Monday, March 31, 2008

Totally Delicious Tomato Recipes

Myths of the tomato - from Wikipedia

There are many legends about the tomato. For example, it has been claimed that tomatoes were not widely eaten in the U.S. until the late 1800s. It has sometimes been claimed that tomatoes were considered aphrodisiacs and so were shunned by the Puritans. Other claims center on the supposed fear that tomatoes were poisonous, based on the fact that they belong to the Solanales Order, or "Nightshade" family, which contains many toxic plants. Many legends also maintain that the tomato was introduced into the U.S. from South America by one particular person; Thomas Jefferson is sometimes mentioned.

Tomatoes' status as an aphrodisiac may be due to a mistranslation. Legend has it a Frenchman on his travels ate a meal with tomatoes in it and was fascinated with the new taste. He went back to the chef, who was Italian, and asked him what this new ingredient was. The chef said "Pomme de Maure" (Apple of the Moors), but the Frenchman misunderstood and thought he said "Pomme d'amour" (apple of love). The modern Italian word for tomato however is "pomodoro", which means "golden apple". Also, there is no plausible connection of the tomato to the Moors.

In the United States, the most famous legend of this sort was introduced by Joseph S. Sickler in the mid-1900s, and became the subject of a CBS broadcast of You Are There in 1949. The story goes that the lingering doubts about the safety of the tomato in the United States were largely put to rest in 1820, when Colonel Robert Gibbon Johnson announced that at noon on September 26, he would eat a basket of tomatoes in front of the Salem, New Jersey courthouse. Reportedly, a crowd of more than 2,000 persons gathered in front of the courthouse to watch the poor man die after eating the poisonous fruits, and were shocked when he lived. In his book Smith notes that there is little, if any, historical evidence for any of these legends, and that they continue to be repeated largely because they are entertaining stories.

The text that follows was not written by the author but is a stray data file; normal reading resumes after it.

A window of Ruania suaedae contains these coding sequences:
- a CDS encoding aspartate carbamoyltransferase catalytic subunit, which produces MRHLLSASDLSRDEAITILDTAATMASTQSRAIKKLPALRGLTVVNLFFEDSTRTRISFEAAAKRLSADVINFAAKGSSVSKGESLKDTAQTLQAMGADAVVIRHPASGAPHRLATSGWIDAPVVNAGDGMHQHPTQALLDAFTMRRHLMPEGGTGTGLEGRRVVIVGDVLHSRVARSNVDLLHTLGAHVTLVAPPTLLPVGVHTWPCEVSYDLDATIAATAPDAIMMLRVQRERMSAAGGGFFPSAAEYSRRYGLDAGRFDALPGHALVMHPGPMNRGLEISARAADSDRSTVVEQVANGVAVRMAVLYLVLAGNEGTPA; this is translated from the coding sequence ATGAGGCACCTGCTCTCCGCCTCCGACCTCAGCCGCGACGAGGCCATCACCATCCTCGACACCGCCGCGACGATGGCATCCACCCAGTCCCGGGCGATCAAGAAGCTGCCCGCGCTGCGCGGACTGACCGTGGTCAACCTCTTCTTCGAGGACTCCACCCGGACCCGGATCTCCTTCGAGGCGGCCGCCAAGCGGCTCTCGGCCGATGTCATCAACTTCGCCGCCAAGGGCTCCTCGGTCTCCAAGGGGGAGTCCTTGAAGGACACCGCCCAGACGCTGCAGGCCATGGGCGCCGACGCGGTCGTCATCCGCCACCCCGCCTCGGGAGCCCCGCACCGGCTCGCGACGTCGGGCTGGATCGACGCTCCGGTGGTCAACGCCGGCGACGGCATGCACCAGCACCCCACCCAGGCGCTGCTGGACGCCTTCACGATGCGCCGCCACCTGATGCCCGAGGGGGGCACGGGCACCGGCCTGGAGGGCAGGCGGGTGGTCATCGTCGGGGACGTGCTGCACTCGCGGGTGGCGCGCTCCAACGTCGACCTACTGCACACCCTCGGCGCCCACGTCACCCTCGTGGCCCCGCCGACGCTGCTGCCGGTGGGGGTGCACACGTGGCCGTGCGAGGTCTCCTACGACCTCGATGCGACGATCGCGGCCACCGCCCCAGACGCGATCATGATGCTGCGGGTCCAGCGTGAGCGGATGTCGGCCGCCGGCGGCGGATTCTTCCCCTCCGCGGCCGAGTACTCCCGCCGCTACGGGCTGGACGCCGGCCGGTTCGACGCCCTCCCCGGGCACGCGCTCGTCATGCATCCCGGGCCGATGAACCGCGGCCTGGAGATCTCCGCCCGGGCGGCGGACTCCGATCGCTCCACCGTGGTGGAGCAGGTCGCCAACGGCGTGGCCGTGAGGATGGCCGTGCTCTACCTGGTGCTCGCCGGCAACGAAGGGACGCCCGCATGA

It is also said that the tomato became popular in France during the French Revolution, because the revolutionaries' iconic color was red; and at one point it was suggested that they should eat red food as a show of loyalty. Since European royalty was still leery of the nightshade-related tomato, it apparently was the perfect choice. This may also be why the first reported use of the tomato in the U.S. was in New Orleans, Louisiana in 1812, because of the French influence in that region.

There is also a story which claims that an agent for Britain attempted to kill General George Washington by feeding him a dish laced with tomatoes during the American Revolution.

Tomato Curry

This dish is from India . The Indian tomato is similar to western plum tomato. Canned rather than fresh is preferable
It can be done with an equal portion of fresh and canned. Serve with a simple rice dish.

1 large can of tomatoes
3 Tbsp of vegetable oil
1 large onion
1 clove garlic
2 green chili peppers
2 inch fresh ginger (1 teaspoon dried ground)
1 teaspoon mustard seed
1 bay leaf
1 teaspoon chili powder
2 teaspoons ground coriander
1 teaspoon ground turmeric
1 tablespoon dessicated coconut
1.5 teaspoons salt.

Cooking time: 45 minutes
Drain juice from can of tomatoes and reserve it. Cut the tomatoes in half.